Sometimes magical thinking is very frustrating. Your child believes that if they do the special magical thing, then they have the power to shape their reality. Sometimes they believe they have the power to change the rules. My middle child knew that our rule is a maximum of “two sweet credits a day” (a sweet credit is a candy or a cookie or a soda, or whatever.) But she kept coming up with one reason after another why that rule shouldn’t apply to her today. It wasn’t that she was trying to talk me into changing my rule (she knew that wouldn’t happen), it was more that she was saying things like “when it’s a sunny day in February, all mamas give their kids four sweet credits” or “Remember, we read that book where she ate lots and lots of cake at a summer picnic and never got sick. So it’s OK to eat lots of cake in the summer.” In other words, the whim of the weather has declared that today is different from a regular day, so what can you do but adapt your routine?

Just as children use magical thinking for things they wish would happen, they also use it for things they wish wouldn’t happen, or didn’t happen.

When my son told me that duplicate #6 was the one who’d been mean, you might jump to the conclusion that he was lying to avoid punishment. But it’s more complex than that. He was actually feeling bad about being mean to his friend. He was sad that his friend had walked away and didn’t want to play with him any more. My son (like all of us) wants to think of himself as a good person, not someone who does mean things. So, he used his magical thinking to say that someone other than him was really the mean one. He was a nice kid who wanted to play with his friend still.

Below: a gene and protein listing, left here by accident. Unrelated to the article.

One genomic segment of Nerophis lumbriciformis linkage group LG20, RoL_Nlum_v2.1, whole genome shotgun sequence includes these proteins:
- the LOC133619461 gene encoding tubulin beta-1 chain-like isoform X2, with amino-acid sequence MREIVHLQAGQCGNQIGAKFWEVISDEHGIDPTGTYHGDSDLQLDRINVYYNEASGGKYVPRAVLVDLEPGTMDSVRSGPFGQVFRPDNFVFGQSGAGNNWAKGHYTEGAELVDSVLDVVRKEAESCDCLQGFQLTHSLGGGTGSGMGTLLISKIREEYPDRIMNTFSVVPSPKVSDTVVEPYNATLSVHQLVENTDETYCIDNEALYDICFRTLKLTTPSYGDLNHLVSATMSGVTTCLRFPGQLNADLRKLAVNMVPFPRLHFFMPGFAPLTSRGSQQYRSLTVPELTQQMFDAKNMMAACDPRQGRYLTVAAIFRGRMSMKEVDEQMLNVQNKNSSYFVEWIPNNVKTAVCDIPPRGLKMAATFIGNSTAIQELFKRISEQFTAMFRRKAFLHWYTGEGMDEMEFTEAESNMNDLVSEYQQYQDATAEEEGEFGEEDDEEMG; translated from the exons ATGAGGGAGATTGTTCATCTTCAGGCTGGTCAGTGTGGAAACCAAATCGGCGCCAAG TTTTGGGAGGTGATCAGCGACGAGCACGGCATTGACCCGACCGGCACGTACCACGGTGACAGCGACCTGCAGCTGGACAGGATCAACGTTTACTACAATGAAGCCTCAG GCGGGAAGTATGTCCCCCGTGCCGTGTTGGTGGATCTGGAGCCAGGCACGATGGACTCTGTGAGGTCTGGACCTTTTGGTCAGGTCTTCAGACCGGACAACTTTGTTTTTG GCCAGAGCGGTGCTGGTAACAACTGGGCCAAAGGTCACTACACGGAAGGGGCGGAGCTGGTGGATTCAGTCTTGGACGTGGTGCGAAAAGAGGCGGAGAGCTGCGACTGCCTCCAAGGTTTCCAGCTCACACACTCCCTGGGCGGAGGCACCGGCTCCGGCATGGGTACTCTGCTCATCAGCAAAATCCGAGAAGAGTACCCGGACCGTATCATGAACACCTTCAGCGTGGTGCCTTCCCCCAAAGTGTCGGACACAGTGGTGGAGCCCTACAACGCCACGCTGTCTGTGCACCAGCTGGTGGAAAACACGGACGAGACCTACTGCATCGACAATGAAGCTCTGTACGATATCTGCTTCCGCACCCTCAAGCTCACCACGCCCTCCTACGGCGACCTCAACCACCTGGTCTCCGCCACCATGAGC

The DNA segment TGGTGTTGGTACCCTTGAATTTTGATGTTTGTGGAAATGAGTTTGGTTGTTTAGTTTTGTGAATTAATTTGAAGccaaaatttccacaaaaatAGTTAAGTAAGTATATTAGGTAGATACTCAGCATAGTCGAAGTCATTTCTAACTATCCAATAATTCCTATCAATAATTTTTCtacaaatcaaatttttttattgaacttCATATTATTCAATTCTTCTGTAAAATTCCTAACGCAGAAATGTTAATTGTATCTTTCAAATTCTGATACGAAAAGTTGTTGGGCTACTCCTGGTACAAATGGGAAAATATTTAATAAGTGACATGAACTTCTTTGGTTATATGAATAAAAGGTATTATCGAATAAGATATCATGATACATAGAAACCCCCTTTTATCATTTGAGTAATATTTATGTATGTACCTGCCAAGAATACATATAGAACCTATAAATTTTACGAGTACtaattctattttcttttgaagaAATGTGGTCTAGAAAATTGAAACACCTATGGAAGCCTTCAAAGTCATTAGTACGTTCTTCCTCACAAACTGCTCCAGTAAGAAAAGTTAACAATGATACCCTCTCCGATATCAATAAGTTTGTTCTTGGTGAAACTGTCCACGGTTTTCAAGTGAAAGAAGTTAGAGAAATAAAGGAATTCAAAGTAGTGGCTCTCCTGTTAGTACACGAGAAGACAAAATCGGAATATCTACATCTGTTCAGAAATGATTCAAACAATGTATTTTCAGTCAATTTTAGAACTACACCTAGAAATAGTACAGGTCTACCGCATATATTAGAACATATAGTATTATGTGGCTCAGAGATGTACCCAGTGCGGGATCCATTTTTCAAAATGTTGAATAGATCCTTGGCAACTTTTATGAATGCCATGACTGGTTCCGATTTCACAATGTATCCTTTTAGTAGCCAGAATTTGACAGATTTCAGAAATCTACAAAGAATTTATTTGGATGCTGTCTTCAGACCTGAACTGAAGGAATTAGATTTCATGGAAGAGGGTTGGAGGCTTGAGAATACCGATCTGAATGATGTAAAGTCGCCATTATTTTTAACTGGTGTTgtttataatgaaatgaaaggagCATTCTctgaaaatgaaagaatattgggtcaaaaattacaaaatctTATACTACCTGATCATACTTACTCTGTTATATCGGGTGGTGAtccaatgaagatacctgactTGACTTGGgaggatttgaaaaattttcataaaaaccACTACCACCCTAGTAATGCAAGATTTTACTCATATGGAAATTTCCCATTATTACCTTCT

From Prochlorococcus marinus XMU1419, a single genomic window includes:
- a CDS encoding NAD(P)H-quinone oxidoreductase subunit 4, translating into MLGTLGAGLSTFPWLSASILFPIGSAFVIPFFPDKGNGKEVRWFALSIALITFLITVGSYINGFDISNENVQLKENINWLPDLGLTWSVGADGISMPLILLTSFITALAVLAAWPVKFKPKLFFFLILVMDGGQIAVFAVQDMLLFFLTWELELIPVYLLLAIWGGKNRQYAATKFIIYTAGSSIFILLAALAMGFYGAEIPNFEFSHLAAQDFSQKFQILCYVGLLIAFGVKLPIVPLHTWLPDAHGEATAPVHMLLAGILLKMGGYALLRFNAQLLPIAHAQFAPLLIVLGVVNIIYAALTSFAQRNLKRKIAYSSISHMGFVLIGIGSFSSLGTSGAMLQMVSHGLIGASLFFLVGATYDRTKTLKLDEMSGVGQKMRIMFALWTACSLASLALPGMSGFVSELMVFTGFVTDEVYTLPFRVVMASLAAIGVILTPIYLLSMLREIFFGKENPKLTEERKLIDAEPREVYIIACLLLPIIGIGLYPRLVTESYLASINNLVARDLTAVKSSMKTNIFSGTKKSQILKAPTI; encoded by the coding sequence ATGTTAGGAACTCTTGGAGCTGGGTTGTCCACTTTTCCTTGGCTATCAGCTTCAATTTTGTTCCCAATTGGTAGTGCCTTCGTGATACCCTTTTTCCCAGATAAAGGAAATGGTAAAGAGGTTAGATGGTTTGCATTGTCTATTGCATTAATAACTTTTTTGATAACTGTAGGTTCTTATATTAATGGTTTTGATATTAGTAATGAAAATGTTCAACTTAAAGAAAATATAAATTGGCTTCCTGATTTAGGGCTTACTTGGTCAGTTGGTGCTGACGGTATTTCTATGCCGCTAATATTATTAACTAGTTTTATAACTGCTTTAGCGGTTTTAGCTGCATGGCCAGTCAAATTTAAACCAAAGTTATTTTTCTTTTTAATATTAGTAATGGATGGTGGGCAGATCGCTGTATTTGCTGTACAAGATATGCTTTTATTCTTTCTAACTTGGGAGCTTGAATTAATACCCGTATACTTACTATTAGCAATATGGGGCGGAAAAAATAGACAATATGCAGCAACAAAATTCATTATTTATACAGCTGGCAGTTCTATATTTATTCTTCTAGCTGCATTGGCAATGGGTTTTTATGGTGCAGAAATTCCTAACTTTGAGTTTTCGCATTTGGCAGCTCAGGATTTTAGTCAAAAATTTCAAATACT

So, I get from a developmental perspective why he’s doing this. But how do I respond? Honor his thinking, but also reinforce that taking responsibility for your actions is important.

“You and duplicate 6 both want to be good people, don’t you? But for both you and duplicate 6, sometimes you forget and you act mean, is that right? Being mean is not OK for either of you.” I pause to be sure he’s heard the message, then say “I see your friend is feeling very sad right now. Can you go over and apologize for being mean, and see if he wants to play again?”

He did go and apologize and they went back to playing happily.

If he’d come back to me with “I don’t need to apologize because I didn’t do anything. Duplicate #6 did”, then I would have said “Duplicate #6 is still figuring out how to be nice. I know you know how to be nice. Can you show #6 how by showing him how you do a really nice apology to your friend?”